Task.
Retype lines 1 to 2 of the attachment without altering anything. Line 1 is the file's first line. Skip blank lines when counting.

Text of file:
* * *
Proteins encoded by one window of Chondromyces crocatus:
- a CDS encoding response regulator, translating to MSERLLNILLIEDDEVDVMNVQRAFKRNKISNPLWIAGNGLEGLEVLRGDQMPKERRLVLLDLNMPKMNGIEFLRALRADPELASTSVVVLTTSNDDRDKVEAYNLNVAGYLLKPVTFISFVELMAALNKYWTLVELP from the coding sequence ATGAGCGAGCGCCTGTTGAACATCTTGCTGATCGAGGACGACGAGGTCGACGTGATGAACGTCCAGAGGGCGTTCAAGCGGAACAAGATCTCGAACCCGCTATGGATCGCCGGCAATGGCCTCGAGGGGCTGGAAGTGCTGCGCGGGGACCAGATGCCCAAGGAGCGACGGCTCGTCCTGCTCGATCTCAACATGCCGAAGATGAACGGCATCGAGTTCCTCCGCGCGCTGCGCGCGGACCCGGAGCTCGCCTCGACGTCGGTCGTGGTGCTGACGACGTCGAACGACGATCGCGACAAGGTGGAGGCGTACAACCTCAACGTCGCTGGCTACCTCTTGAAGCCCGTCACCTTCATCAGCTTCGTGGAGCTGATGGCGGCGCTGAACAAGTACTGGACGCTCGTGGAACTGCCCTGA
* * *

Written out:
Proteins encoded by one window of Chondromyces crocatus:
- a CDS encoding response regulator, translating to MSERLLNILLIEDDEVDVMNVQRAFKRNKISNPLWIAGNGLEGLEVLRGDQMPKERRLVLLDLNMPKMNGIEFLRALRADPELASTSVVVLTTSNDDRDKVEAYNLNVAGYLLKPVTFISFVELMAALNKYWTLVELP from the coding sequence ATGAGCGAGCGCCTGTTGAACATCTTGCTGATCGAGGACGACGAGGTCGACGTGATGAACGTCCAGAGGGCGTTCAAGCGGAACAAGATCTCGAACCCGCTATGGATCGCCGGCAATGGCCTCGAGGGGCTGGAAGTGCTGCGCGGGGACCAGATGCCCAAGGAGCGACGGCTCGTCCTGCTCGATCTCAACATGCCGAAGATGAACGGCATCGAGTTCCTCCGCGCGCTGCGCGCGGACCCGGAGCTCGCCTCGACGTCGGTCGTGGTGCTGACGACGTCGAACGACGATCGCGACAAGGTGGAGGCGTACAACCTCAACGTCGCTGGCTACCTCTTGAAGCCCGTCACCTTCATCAGCTTCGTGGAGCTGATGGCGGCGCTGAACAAGTACTGGACGCTCGTGGAACTGCCCTGA